Brain drain circles the plughole in IT
SA is haemorrhaging critical skills, says Innocent Dutiro, CEO of workforce management company Adcorp, which recruits people with IT and digital skills for its clients.
Finding such people is a growing challenge, says Dutiro, who was brought in 18 months ago to bring the ailing company back from the brink.
Adcorp runs one of the largest digital training businesses in SA, dedicated to producing the specialist skills the country requires to be internationally competitive and grow the economy.
Digital and IT skills are what Adcorp's clients, which include the major banks, increasingly need.
"We've got an IT contracting business where we struggle to fill the requests that come from our clients because the skills here are in such short supply, and the demand for these skills is global."
Adcorp has a similar business in Australia, and many of the IT professionals it supplies to Australian companies are from SA.
They're leaving the country in growing numbers because conditions in SA are pushing them out and their skills are in high demand internationally.
"We have to source IT skills from the global pool. We're competing for South African skills against countries with stronger currencies," Dutiro says.
"Our first objective should be to try and retain our own skills because we're losing those to other markets."
To do that, the government needs to create a better social environment because the people who are leaving cite this as a major reason.
"We live in an abnormal society," says Dutiro.
The exodus has a big impact on the salaries his clients have to pay to keep South African skills in SA.
In spite of shelling out big time, it's a losing battle.
Because of the shortage, they're having to employ people who don't have the right level of proficiency to execute on their strategies, he says.
"You probably don't realise it if you're in a competitive environment such as a bank because all the banks are facing the same issues, but looked at on a global scale, your ability to roll out digital strategies is constrained by the lack of skills.
"Our recruiters have to know where these people are so we can access them when we need them. And take good care of them, because they're an endangered species."
The shortage is compromising the international competitiveness of South African companies, he says.
"Our clients tend to modify their strategies to fit the supply."
They're having to compete globally for South African skills in order to remain internationally competitive, and it's having an impact on the bottom line.He says government policy makes it "more difficult than it should be" to bring much-needed skills to the country, "but there are much bigger problems than that which need to be addressed"."You're talking about making it easier to bring people into the country in a situation where you've got 28% unemployment."Which means that the bigger challenge is the skills content within your own population."In Australia, where unemployment is at 4%, they also need to import skills - but for very different reasons."They have a shortage because almost everyone is employed and they've exhausted their skills. They need more. For them, immigration is the only source of extra skills."SA's skills shortage is the result of push factors such as crime, and a dysfunctional education system, both of which speak to a failure of government."Our skills shortage goes back to our education system. We're not producing trainable people. I don't subscribe to the view that you need to have professional skills on the curriculum in schools. You actually need to have a strong foundation of basic education: maths, science, English, the ability to think, cognitive skills, and so on."His favourite example of the way to go is Singapore. "With no resources, the only thing they've invested in is education."If you get on to the metro in Singapore they're advertising maths tutors on the train. For them, it's actually hip to be a maths whiz," he says."That's where we need to go. Because if you do that your population is able to take decisions, to find skills that would enable them to be more mobile."At the moment, we have people who are unemployed, with no skills. They're just waiting for hand-outs because they can't do much for themselves because they don't have an education."Dutiro, 55, was educated in Zimbabwe, and has an MSc in mechanical engineering from Manchester University in the UK and an MBA from Wits University.He has held senior leadership positions at Deloitte, Nedbank and South African Breweries and was chief executive of Africa and India at MMI Holdings before being brought in to Adcorp, where he has implemented a three-phase strategy to fix, stabilise and grow the business.Last week, Adcorp announced a net profit after tax of R262.1m in the year to end-February, from a loss of R561m the previous year, the first time it has turned a profit in three years.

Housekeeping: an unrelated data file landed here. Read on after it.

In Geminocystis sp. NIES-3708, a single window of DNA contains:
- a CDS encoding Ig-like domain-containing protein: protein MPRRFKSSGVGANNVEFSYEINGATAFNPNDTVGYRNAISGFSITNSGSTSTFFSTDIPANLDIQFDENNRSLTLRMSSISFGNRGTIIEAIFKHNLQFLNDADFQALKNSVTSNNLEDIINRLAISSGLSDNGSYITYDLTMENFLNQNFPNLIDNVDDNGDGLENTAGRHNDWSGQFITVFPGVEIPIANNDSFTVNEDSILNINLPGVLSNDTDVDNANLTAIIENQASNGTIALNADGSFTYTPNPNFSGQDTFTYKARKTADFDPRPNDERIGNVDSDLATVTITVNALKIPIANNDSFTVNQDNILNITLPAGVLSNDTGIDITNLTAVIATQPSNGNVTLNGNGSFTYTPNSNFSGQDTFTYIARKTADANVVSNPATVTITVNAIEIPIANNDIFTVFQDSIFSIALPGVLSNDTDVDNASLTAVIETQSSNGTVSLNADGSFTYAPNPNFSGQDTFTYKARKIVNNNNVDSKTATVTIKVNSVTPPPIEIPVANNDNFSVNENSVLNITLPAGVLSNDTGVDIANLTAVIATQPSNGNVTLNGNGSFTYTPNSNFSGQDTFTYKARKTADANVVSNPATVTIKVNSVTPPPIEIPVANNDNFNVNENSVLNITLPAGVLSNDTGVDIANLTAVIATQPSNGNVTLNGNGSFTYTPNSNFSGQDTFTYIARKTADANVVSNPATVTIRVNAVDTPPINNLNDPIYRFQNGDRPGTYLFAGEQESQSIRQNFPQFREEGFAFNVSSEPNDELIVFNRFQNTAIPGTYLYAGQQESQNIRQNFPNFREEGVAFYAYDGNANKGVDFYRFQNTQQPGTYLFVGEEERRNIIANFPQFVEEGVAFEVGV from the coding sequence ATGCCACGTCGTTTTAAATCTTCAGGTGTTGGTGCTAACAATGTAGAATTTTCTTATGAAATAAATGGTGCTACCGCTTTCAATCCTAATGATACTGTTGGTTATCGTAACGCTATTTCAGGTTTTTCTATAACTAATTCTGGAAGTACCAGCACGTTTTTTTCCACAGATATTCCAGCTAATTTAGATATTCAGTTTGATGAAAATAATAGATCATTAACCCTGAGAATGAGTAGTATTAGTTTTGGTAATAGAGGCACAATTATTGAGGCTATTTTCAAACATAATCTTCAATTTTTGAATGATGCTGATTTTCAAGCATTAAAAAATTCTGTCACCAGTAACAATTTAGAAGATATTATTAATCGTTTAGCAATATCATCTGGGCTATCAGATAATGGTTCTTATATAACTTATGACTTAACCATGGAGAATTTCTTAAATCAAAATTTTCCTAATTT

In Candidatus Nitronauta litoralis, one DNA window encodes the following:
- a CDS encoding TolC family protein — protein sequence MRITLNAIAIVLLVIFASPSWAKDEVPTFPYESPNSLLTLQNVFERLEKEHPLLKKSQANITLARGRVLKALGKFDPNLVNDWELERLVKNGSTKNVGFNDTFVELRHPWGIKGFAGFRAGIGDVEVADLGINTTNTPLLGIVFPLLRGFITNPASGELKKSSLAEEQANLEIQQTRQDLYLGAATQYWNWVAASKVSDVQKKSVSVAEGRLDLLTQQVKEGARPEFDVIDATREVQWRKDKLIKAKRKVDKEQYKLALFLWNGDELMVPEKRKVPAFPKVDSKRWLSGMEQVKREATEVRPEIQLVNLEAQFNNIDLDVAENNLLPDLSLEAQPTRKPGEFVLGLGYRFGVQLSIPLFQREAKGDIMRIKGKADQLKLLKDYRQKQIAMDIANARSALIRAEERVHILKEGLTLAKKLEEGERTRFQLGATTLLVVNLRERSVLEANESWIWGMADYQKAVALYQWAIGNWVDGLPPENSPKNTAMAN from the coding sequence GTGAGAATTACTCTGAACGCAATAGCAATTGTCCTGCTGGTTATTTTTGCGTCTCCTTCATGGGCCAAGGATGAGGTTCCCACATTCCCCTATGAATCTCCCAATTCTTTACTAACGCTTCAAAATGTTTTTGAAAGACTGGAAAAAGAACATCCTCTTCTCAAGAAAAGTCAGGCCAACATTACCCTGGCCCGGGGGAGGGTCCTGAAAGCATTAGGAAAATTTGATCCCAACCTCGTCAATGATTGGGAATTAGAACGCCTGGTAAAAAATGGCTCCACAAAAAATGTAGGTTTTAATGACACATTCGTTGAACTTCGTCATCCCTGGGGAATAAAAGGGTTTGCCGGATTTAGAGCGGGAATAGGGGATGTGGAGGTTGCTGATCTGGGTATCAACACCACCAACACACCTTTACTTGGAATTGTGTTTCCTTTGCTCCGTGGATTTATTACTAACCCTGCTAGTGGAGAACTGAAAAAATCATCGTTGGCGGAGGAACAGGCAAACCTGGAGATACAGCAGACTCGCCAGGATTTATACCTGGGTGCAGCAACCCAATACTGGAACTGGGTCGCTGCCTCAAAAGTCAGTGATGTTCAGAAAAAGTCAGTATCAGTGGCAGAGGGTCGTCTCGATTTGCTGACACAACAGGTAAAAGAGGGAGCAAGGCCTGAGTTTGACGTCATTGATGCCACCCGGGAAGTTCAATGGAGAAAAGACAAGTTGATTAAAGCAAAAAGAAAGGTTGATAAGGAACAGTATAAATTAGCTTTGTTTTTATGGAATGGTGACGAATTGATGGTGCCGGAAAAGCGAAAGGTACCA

Dutiro brought in a "completely new" operating model and simplified and integrated the structure."We had to do a lot of work on the culture because different brands under Adcorp saw themselves as completely different organisations and did their own thing."We now go to market as a group. We had instances where two of our brands would be competing against each other for one client."His target is to treble earnings to R1bn by 2022. Earnings have grown from R387m last year to R518m, "so we're halfway".The share price has grown from R18.62 in October 2018 to just under R25. This is down from a high of R45, but Dutiro prefers to look at it as up from a low of R11 when he became CEO.He says he doesn't obsess over the share price. "I'm more of the philosophy that if we do the right things and create value, the market will reward us."